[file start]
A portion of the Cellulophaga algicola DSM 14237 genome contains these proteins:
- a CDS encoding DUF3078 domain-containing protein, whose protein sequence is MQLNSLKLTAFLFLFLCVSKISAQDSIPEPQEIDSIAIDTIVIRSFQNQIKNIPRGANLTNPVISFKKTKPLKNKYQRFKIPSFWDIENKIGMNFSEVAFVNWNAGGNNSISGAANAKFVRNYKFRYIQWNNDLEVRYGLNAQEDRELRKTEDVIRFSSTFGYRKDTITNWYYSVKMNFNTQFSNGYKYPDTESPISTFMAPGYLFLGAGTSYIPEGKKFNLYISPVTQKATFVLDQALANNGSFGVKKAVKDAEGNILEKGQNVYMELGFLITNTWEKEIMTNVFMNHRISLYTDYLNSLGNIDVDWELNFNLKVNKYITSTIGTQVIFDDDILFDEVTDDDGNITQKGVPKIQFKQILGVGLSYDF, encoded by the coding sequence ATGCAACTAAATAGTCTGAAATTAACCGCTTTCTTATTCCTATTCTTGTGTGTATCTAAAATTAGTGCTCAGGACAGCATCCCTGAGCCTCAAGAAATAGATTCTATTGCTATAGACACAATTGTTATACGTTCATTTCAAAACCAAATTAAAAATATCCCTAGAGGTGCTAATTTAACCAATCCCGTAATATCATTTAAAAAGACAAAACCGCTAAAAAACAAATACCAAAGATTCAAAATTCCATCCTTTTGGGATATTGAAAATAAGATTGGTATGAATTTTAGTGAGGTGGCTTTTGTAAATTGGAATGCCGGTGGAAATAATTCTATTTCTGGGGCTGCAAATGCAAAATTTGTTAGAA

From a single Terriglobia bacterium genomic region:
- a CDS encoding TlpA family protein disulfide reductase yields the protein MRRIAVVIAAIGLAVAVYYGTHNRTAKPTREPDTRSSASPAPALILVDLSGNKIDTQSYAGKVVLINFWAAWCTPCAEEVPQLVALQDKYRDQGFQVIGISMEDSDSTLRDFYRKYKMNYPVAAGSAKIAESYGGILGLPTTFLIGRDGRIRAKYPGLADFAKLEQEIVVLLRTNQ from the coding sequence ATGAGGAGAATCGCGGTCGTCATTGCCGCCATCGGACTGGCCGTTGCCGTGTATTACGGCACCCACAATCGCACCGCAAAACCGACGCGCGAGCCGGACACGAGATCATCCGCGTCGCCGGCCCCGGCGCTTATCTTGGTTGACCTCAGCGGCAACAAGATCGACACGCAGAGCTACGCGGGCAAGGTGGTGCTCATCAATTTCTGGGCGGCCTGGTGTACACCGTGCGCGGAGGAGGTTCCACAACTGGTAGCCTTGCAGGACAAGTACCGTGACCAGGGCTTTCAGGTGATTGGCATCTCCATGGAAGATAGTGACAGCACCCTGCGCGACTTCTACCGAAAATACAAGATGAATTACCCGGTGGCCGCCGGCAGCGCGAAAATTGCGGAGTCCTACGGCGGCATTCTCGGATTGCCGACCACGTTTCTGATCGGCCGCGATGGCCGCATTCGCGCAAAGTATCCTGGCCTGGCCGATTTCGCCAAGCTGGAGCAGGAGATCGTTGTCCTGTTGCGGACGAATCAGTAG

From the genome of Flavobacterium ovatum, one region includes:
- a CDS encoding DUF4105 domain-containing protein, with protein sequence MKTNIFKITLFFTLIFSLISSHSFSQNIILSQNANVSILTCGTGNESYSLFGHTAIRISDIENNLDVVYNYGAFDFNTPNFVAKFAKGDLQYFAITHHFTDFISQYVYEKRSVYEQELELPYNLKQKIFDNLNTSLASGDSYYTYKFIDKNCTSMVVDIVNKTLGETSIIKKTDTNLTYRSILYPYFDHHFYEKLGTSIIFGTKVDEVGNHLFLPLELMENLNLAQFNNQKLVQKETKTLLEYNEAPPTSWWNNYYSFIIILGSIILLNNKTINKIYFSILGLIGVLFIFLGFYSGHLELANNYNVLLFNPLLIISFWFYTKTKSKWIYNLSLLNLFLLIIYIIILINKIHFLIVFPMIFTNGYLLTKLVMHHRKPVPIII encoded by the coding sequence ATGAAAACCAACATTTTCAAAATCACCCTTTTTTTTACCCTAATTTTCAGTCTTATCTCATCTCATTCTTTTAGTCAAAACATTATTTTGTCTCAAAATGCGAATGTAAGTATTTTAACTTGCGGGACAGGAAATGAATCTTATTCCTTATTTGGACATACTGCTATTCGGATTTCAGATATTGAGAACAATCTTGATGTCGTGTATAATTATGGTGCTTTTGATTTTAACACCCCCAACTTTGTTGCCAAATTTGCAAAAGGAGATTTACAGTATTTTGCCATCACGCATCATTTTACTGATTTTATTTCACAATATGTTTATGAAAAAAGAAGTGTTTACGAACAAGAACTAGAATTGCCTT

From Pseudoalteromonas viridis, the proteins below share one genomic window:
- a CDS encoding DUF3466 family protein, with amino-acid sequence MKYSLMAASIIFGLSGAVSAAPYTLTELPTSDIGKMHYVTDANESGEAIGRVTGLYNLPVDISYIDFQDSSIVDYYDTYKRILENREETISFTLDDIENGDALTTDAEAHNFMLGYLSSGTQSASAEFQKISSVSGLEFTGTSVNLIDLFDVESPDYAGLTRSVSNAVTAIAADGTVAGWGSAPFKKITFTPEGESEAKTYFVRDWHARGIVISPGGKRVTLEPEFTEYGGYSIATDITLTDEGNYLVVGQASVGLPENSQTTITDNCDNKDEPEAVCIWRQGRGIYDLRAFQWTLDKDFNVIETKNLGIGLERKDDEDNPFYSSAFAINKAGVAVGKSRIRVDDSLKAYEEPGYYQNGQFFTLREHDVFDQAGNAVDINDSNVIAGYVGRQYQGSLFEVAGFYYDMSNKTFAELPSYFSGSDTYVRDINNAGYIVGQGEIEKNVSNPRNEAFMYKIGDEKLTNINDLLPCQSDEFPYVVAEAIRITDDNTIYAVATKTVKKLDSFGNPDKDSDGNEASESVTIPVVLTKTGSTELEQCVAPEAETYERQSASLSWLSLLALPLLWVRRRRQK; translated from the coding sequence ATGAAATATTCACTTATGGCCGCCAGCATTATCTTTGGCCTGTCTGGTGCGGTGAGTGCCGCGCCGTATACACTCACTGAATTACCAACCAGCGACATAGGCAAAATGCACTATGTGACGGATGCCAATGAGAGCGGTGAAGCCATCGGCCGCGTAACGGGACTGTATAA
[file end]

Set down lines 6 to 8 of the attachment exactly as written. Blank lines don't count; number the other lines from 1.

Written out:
- a CDS encoding DUF4105 domain-containing protein, with protein sequence MKTNIFKITLFFTLIFSLISSHSFSQNIILSQNANVSILTCGTGNESYSLFGHTAIRISDIENNLDVVYNYGAFDFNTPNFVAKFAKGDLQYFAITHHFTDFISQYVYEKRSVYEQELELPYNLKQKIFDNLNTSLASGDSYYTYKFIDKNCTSMVVDIVNKTLGETSIIKKTDTNLTYRSILYPYFDHHFYEKLGTSIIFGTKVDEVGNHLFLPLELMENLNLAQFNNQKLVQKETKTLLEYNEAPPTSWWNNYYSFIIILGSIILLNNKTINKIYFSILGLIGVLFIFLGFYSGHLELANNYNVLLFNPLLIISFWFYTKTKSKWIYNLSLLNLFLLIIYIIILINKIHFLIVFPMIFTNGYLLTKLVMHHRKPVPIII encoded by the coding sequence ATGAAAACCAACATTTTCAAAATCACCCTTTTTTTTACCCTAATTTTCAGTCTTATCTCATCTCATTCTTTTAGTCAAAACATTATTTTGTCTCAAAATGCGAATGTAAGTATTTTAACTTGCGGGACAGGAAATGAATCTTATTCCTTATTTGGACATACTGCTATTCGGATTTCAGATATTGAGAACAATCTTGATGTCGTGTATAATTATGGTGCTTTTGATTTTAACACCCCCAACTTTGTTGCCAAATTTGCAAAAGGAGATTTACAGTATTTTGCCATCACGCATCATTTTACTGATTTTATTTCACAATATGTTTATGAAAAAAGAAGTGTTTACGAACAAGAACTAGAATTGCCTT

From Pseudoalteromonas viridis, the proteins below share one genomic window:
- a CDS encoding DUF3466 family protein, with amino-acid sequence MKYSLMAASIIFGLSGAVSAAPYTLTELPTSDIGKMHYVTDANESGEAIGRVTGLYNLPVDISYIDFQDSSIVDYYDTYKRILENREETISFTLDDIENGDALTTDAEAHNFMLGYLSSGTQSASAEFQKISSVSGLEFTGTSVNLIDLFDVESPDYAGLTRSVSNAVTAIAADGTVAGWGSAPFKKITFTPEGESEAKTYFVRDWHARGIVISPGGKRVTLEPEFTEYGGYSIATDITLTDEGNYLVVGQASVGLPENSQTTITDNCDNKDEPEAVCIWRQGRGIYDLRAFQWTLDKDFNVIETKNLGIGLERKDDEDNPFYSSAFAINKAGVAVGKSRIRVDDSLKAYEEPGYYQNGQFFTLREHDVFDQAGNAVDINDSNVIAGYVGRQYQGSLFEVAGFYYDMSNKTFAELPSYFSGSDTYVRDINNAGYIVGQGEIEKNVSNPRNEAFMYKIGDEKLTNINDLLPCQSDEFPYVVAEAIRITDDNTIYAVATKTVKKLDSFGNPDKDSDGNEASESVTIPVVLTKTGSTELEQCVAPEAETYERQSASLSWLSLLALPLLWVRRRRQK; translated from the coding sequence ATGAAATATTCACTTATGGCCGCCAGCATTATCTTTGGCCTGTCTGGTGCGGTGAGTGCCGCGCCGTATACACTCACTGAATTACCAACCAGCGACATAGGCAAAATGCACTATGTGACGGATGCCAATGAGAGCGGTGAAGCCATCGGCCGCGTAACGGGACTGTATAA